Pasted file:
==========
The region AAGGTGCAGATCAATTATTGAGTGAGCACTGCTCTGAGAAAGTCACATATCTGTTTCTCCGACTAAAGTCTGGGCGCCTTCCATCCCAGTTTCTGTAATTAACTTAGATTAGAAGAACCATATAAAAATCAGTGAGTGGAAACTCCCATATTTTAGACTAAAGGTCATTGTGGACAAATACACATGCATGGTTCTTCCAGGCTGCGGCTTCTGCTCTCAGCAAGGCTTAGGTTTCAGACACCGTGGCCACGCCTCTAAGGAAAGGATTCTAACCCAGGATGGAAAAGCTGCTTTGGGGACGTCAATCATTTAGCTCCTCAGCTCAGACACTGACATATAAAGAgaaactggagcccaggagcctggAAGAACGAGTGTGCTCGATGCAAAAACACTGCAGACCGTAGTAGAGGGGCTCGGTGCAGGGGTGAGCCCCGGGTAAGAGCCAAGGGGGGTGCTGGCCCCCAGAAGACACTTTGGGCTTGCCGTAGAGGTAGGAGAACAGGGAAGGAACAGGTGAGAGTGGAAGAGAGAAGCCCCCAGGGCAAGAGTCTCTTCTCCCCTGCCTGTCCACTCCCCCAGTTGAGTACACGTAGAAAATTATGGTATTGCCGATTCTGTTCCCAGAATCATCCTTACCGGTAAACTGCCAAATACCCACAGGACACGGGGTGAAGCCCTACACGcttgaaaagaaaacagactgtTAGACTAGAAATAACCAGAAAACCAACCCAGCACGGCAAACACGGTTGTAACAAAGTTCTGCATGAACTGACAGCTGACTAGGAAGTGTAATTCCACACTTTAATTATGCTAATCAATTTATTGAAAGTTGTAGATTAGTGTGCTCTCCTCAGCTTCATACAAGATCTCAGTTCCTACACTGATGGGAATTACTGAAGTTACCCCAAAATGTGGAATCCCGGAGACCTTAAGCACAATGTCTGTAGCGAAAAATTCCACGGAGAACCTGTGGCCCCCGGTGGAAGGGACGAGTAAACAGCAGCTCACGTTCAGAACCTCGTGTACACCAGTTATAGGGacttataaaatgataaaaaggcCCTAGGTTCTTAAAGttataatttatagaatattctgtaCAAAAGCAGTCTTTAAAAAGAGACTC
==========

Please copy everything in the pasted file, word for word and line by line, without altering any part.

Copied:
The region AAGGTGCAGATCAATTATTGAGTGAGCACTGCTCTGAGAAAGTCACATATCTGTTTCTCCGACTAAAGTCTGGGCGCCTTCCATCCCAGTTTCTGTAATTAACTTAGATTAGAAGAACCATATAAAAATCAGTGAGTGGAAACTCCCATATTTTAGACTAAAGGTCATTGTGGACAAATACACATGCATGGTTCTTCCAGGCTGCGGCTTCTGCTCTCAGCAAGGCTTAGGTTTCAGACACCGTGGCCACGCCTCTAAGGAAAGGATTCTAACCCAGGATGGAAAAGCTGCTTTGGGGACGTCAATCATTTAGCTCCTCAGCTCAGACACTGACATATAAAGAgaaactggagcccaggagcctggAAGAACGAGTGTGCTCGATGCAAAAACACTGCAGACCGTAGTAGAGGGGCTCGGTGCAGGGGTGAGCCCCGGGTAAGAGCCAAGGGGGGTGCTGGCCCCCAGAAGACACTTTGGGCTTGCCGTAGAGGTAGGAGAACAGGGAAGGAACAGGTGAGAGTGGAAGAGAGAAGCCCCCAGGGCAAGAGTCTCTTCTCCCCTGCCTGTCCACTCCCCCAGTTGAGTACACGTAGAAAATTATGGTATTGCCGATTCTGTTCCCAGAATCATCCTTACCGGTAAACTGCCAAATACCCACAGGACACGGGGTGAAGCCCTACACGcttgaaaagaaaacagactgtTAGACTAGAAATAACCAGAAAACCAACCCAGCACGGCAAACACGGTTGTAACAAAGTTCTGCATGAACTGACAGCTGACTAGGAAGTGTAATTCCACACTTTAATTATGCTAATCAATTTATTGAAAGTTGTAGATTAGTGTGCTCTCCTCAGCTTCATACAAGATCTCAGTTCCTACACTGATGGGAATTACTGAAGTTACCCCAAAATGTGGAATCCCGGAGACCTTAAGCACAATGTCTGTAGCGAAAAATTCCACGGAGAACCTGTGGCCCCCGGTGGAAGGGACGAGTAAACAGCAGCTCACGTTCAGAACCTCGTGTACACCAGTTATAGGGacttataaaatgataaaaaggcCCTAGGTTCTTAAAGttataatttatagaatattctgtaCAAAAGCAGTCTTTAAAAAGAGACTC